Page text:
And now the table of contents:

Why create separate layers (GUI / Business / Data access)
An overview of how ECO uses UML as the design tool to sepcify the business layer
Explain that ECO can persist those business objects in a number of ways, the DB being switched in a matter of seconds

Creating a business classes package
Create project
Add references
Configure package settings
Add 2 classes with n--m association
Add properties
Add association
Generate code

Creating a non-persistent WinForm app
Create ECO WinForm project
Add reference
Select packages

Adding some simple GUI
Delete all but rhRoot
(Design support)
Set EcoSpace type
Add DataGrid
Set EcoSpaceType
Add ExpressionHandle (allInstances)
Bind the datagrid to the ExpressionHandle

Adding new objects
Add EcoListActions
Set RootHandle
Add button
Set the ListAction to Add

Drag and drop
Add another ExpressionHandle
Add another DataGrid
Add another "Add" button
Add CurrencyManagerHandle, set parent = DataGrid1
Add ExpressionHandle, expression = "self.AssociationToOtherClass"
Add a DataGrid
Add DragDrop extender
DataGrid2 = DragSource
DataGrid3 = DropTarget
Run + create + drag/drop

Making the objects persistent
Add XML persistence to EcoSpace
Add EcoGlobalActions to form
Connect to RootHandle
Add button
Set GlobalAction to UpdateDatabase
Run, create, save, close, run

Creating a database
Remove the XmlPersistence
Add DB persistence + set configuration
Add connection
Generate DB
Run, create data, save

Evolving a database
Add new properties
Rename a property + set FormerName
Add new super class + move property up
Evolve DB
Run, show same data

Quick prototyping the model
Set AutoForm = True on grids
Run app, show auto forms
Add button
Set GlobalAction = debugger
Run app, show debugger, show access to auto forms

State machines
A simple state machine with triggers
Triggers with paramters
Transitions with guards
Multiple transitions out of a single state with guards (explain how only 1 must be true)
Multiple transitions out of a single state with the same trigger
Nested regions
Concurrent regions
Final state

Multi user
Unloading the cache to see changes by other users
Turning on optimistic locking
Getting conflict information
Locking regions

Remote persistence
Creating the remote persistence server
Registering as a remotable server
Registering as a HTTP remotable server available via IIS
Switching the WinForm to RemotePersistenceClient

Multi user synchronization server
What it is, how it works
Adding it to the remote persistence server
Requesting changes from the WinForm client
Run two apps, show the propagation of changes between them

Create ECO web application
Reference the same model
Explain why we have a PersistenceMapperProvider component (only about caching the mapping information for now)
Show how to generate DB / evolve from PersistenceMapperProvider instead of the EcoSpace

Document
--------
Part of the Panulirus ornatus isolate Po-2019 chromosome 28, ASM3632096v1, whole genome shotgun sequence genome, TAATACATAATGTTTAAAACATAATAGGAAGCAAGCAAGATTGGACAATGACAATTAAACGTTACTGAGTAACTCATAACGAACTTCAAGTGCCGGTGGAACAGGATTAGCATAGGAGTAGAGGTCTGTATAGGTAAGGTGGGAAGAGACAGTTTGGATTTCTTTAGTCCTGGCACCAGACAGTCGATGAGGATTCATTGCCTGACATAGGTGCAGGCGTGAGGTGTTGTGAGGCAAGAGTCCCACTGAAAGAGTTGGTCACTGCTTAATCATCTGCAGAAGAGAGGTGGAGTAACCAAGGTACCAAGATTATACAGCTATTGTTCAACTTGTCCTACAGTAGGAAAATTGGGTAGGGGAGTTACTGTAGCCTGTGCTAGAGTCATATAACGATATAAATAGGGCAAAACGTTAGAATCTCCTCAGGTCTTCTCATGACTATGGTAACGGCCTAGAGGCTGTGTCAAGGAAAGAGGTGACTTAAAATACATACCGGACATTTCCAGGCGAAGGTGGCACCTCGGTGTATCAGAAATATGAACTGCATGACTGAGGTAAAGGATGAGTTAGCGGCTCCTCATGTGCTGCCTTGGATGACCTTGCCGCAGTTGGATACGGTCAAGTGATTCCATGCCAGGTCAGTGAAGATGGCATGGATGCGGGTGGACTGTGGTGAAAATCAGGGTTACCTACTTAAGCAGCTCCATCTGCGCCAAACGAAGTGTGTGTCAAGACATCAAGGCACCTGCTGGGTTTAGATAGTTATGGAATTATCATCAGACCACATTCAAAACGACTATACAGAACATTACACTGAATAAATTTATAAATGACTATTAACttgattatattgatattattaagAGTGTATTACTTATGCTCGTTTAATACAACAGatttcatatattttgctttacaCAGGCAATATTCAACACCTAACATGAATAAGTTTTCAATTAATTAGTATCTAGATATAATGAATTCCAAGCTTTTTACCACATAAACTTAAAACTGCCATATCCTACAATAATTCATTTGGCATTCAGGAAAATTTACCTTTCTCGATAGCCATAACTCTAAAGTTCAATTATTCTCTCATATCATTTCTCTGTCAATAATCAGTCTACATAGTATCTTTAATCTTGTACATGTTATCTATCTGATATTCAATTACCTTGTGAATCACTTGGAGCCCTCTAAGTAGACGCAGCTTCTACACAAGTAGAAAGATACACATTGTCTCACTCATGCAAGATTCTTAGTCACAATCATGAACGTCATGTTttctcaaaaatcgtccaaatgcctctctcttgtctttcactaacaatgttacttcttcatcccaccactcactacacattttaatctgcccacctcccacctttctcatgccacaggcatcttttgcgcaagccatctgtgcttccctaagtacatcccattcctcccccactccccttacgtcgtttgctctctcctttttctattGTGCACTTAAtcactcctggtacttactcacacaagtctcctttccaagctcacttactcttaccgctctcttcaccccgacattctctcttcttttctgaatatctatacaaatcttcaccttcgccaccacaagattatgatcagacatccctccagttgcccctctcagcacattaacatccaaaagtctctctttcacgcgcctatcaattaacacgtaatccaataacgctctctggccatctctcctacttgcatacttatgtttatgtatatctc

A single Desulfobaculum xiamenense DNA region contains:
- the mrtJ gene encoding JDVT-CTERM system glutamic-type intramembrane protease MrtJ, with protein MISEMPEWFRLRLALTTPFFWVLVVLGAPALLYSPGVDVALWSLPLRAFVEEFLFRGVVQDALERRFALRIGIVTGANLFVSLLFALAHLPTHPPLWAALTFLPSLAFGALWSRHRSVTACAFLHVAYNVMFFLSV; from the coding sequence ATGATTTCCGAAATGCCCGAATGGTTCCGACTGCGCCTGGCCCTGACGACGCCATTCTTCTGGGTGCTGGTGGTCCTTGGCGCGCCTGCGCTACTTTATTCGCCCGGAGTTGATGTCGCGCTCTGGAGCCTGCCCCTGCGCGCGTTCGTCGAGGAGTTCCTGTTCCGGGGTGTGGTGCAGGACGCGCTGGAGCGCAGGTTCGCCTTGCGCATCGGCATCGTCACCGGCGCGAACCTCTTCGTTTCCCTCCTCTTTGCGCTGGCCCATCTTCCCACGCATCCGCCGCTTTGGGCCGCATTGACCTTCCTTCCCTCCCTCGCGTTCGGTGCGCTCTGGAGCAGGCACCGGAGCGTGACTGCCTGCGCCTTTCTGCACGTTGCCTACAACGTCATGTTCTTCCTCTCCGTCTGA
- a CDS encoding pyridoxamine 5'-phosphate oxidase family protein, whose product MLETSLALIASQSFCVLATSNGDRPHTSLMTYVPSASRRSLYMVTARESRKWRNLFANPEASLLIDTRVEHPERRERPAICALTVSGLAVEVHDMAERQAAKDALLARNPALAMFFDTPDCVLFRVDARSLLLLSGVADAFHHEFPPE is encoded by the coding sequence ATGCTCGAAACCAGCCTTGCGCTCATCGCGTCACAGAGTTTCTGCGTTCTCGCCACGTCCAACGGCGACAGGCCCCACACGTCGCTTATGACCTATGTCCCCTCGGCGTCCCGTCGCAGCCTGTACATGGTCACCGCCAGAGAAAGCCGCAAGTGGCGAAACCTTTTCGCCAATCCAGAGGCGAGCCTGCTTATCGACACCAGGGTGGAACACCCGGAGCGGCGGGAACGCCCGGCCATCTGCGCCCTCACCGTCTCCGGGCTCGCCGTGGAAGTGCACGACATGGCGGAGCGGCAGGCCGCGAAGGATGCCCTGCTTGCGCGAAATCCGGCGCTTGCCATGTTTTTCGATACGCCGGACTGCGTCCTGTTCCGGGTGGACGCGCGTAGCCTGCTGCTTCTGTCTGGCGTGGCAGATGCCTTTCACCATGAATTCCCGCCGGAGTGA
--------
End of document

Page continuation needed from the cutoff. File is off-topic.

ECO ASP .NET autoforms for protoyping in ASP .NET

Show the ECO WebForm
Recreate the same WinForm gui in a WebForm

ASP .NET performance
Show the pool size in Web.Config
Explain what happens when more people request pages than there are EcoSpaces in the pool
Explain the SessionStrategy
Explain the maximum lifetime setting in Web.Config

ASP .NET multi-user
Explain how EcoSpaces are kept in sync with each other via the PersistenceMapperProvider
Demonstrate how WebForm data is in sync
Demonstrate how the WinForm / WebForm apps do not stay in sync with each other
Migrate the ASP .NET app to use the persistence server
Demonstrate WinForm app reflecting changes to data made in a WebForm app

Overview of each of the ECO components

ECO in code
Switching between Object and IObject
Overview of some of the ECO services
UndoService, In-memory transactions + undo blocks
OCLPS Service
OCL service
OCL action language service

Advanced modeling techniques
HasUserCode = true
OCL derived attributes
Overriding OCL derived attributes in subclasses
Code derived attributes
Code reverse derived attributes
Derived associations
Transient properties
Transient classes
Transient associations
Association classes
Platform independant property types
Delayed fetch properties
Referencing other packages
Extending classes
Adding associations
Adding class constraints
Enforcing in a WinForm application
Enforcing the same constraints in a webform application
Disabling the auto-generated multiplicity constraints
Object versioning
Navigating historical data
Retrieving all historical versions of an object

Advanced database techniques
Reverse engineering a database
Cusomizing the mapping information to fit an existing database
Evolving the structure of an existing database
Using a single model to pull data from multiple databases (including mixed servers) and updating the data too


ECO book at last!

Hi all

I have finally reached a point where I can dedicate a few hours each today to "something new" and have decided that the ECO book I have always wanted to write would be great fun. My first idea is to create 2 or 3 separate items:

Title: ECO jump start
This would be in paper / PDF format and would contain a set of exercises for a new user to follow in order to get started with ECO as quickly as possible. It would basically cover creating a simple model, prototyping using auto-forms, using the different handles, databinding, parent-child grids, creating/evolving the DB, OCL / code derived / reverse derived attributes, and stuff like that.

Title: ECO API